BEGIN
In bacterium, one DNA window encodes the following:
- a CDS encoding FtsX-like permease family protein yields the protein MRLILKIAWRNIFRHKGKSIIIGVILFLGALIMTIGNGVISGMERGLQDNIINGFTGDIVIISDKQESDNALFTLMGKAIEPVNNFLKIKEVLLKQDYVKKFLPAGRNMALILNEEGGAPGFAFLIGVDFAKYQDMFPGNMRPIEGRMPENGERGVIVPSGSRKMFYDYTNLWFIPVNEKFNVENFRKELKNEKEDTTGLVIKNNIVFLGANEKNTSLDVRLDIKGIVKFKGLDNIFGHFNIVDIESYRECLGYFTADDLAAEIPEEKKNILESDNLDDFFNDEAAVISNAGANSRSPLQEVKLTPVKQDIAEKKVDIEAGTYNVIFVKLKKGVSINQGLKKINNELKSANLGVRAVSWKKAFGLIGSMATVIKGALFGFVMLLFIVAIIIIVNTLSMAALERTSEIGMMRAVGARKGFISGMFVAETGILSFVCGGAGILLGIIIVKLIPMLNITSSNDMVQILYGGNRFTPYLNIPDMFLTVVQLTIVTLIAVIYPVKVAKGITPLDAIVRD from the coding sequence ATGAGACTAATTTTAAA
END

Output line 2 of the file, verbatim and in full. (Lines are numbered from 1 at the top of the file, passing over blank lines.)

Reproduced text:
- a CDS encoding FtsX-like permease family protein yields the protein MRLILKIAWRNIFRHKGKSIIIGVILFLGALIMTIGNGVISGMERGLQDNIINGFTGDIVIISDKQESDNALFTLMGKAIEPVNNFLKIKEVLLKQDYVKKFLPAGRNMALILNEEGGAPGFAFLIGVDFAKYQDMFPGNMRPIEGRMPENGERGVIVPSGSRKMFYDYTNLWFIPVNEKFNVENFRKELKNEKEDTTGLVIKNNIVFLGANEKNTSLDVRLDIKGIVKFKGLDNIFGHFNIVDIESYRECLGYFTADDLAAEIPEEKKNILESDNLDDFFNDEAAVISNAGANSRSPLQEVKLTPVKQDIAEKKVDIEAGTYNVIFVKLKKGVSINQGLKKINNELKSANLGVRAVSWKKAFGLIGSMATVIKGALFGFVMLLFIVAIIIIVNTLSMAALERTSEIGMMRAVGARKGFISGMFVAETGILSFVCGGAGILLGIIIVKLIPMLNITSSNDMVQILYGGNRFTPYLNIPDMFLTVVQLTIVTLIAVIYPVKVAKGITPLDAIVRD from the coding sequence ATGAGACTAATTTTAAA